The abrupt coming of winter sparks a little sadness. It's a reminder of the swift passage of time, the brief moments of the cycles of our lives.
''All the leaves are brown. And the sky is gray."
As we lean into another Advent, that opening line of "California Dreamin''' plays in my head. I love the Mamas and the Papas 1965 version of that famous song.
In the part of the country where I live, a warm, magnificent autumn has suddenly turned into a cold, gray winter.
"I've been for a walk on a winter's day." Yes. Yes, I have. Dug out my gloves and knitted hat and realized that the vivid colors of fall have given way to barren branches and piles of fading leaves waiting to be composted into the good earth. In some parts of the country, much snow has fallen.
The abrupt coming of winter sparks a little sadness. It's a reminder of the swift passage of time, the brief moments of the cycles of our lives. And so, we go into a season of waiting. In our Christian tradition, we wait for the Savior's birth, the reception of the Savior into our hearts and the second coming of this Savior, promised to us in Scripture.
In the busyness of a culture that often prioritizes spending and consumption, it's hard to focus on the bare bones of our faith. But the cold, gray winter invites us to be more reflective.
But how? Again, the traditions of our faith inspire.
Do you have a creche for your home? This simple portrayal of Luke's Gospel story was supposedly St. Francis of Assisi's idea, and what a great idea it was. A soft candle burning by the creche on a dark, wintry Advent morning beckons us to prayer.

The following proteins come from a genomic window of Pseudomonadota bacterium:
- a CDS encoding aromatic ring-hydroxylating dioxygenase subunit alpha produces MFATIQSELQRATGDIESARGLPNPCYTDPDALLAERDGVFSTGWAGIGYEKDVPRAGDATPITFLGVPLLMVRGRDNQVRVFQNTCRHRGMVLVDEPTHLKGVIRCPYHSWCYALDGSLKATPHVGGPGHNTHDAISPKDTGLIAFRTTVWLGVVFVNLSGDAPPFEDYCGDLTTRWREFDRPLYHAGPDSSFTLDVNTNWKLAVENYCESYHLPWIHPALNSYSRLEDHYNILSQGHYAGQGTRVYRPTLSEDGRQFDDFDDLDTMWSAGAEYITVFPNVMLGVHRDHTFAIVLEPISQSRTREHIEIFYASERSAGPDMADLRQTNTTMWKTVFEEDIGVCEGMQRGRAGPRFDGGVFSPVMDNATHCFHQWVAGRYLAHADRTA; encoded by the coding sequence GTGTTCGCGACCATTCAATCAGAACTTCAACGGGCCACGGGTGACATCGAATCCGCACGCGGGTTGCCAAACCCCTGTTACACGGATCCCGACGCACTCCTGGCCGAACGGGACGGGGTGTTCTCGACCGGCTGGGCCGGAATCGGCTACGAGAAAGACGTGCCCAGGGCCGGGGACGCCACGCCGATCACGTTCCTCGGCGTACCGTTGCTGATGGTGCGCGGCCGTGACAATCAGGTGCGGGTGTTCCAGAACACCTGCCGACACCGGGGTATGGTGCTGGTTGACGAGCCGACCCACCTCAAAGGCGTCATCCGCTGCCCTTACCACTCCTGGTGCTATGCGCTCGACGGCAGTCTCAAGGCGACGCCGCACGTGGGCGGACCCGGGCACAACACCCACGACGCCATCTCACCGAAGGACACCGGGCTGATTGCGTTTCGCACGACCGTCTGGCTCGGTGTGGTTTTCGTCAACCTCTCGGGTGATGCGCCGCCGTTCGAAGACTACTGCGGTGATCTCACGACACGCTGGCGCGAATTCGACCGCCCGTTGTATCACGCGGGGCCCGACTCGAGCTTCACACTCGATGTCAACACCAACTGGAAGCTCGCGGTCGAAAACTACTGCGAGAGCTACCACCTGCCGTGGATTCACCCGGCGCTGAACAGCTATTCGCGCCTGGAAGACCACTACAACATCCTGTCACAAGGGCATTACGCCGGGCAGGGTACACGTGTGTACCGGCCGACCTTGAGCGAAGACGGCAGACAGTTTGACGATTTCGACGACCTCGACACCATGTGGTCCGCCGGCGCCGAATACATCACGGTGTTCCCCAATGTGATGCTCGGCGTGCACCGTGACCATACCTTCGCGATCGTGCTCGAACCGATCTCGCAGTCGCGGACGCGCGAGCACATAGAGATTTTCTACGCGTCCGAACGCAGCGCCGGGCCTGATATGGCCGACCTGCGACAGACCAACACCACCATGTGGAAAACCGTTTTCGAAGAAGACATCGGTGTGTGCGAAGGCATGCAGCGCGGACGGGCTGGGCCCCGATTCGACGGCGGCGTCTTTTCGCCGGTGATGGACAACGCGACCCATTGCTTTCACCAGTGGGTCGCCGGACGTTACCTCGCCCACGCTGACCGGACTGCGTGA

And for children, the creche is an introduction to imaginative faith. You can find very nice figures that are unbreakable, so little fingers can grasp them and rearrange them.
When I was small, we had a simple set. Some of the characters were plastic, some were breakable. But we children were allowed to move them around, a tangible way of making the story of Jesus' story personal.
I still have my favorite angel from those childhood days, and even though her head has been glued on due to an unfortunate storage incident in Mom's attic, she still has a spot in my nicer Nativity set and the memories make her priceless.
I have seen my own children, and later my grandchildren, immersed in the Christmas story when the creche is brought out at Advent.
Do you have an Advent wreath? Catholics light the candles, adding one each Advent Sunday, at Mass. But your own set makes a beautiful dinner table centerpiece, and every evening as you light the appropriate candles, you might offer personal prayers. Is there a friend having a difficult time at school? Is a relative ill? Let your prayers be reflected in the light of the Advent wreath.
Giving is a huge Christmas tradition, but it sometimes becomes "getting" for many kids. Introduce your children or grandchildren to the wish lists of your favorite charity or to the giving tree at church. Help them select the gifts and explain what the charity does and how it reflects our faith.
When we lived in Alaska, we had friends who hosted a caroling party every year. If you can go caroling on a December night in Anchorage, you can carol anywhere. What a great way to dispel the darkness and celebrate the community aspect of Jesus' birth by singing through the neighborhood. With lots of hot cocoa and cookies to follow.
Like life itself, Advent passes swiftly. Let each day find its moment of reflection.
- Effie Caldarola is a columnist with the Catholic News Service.
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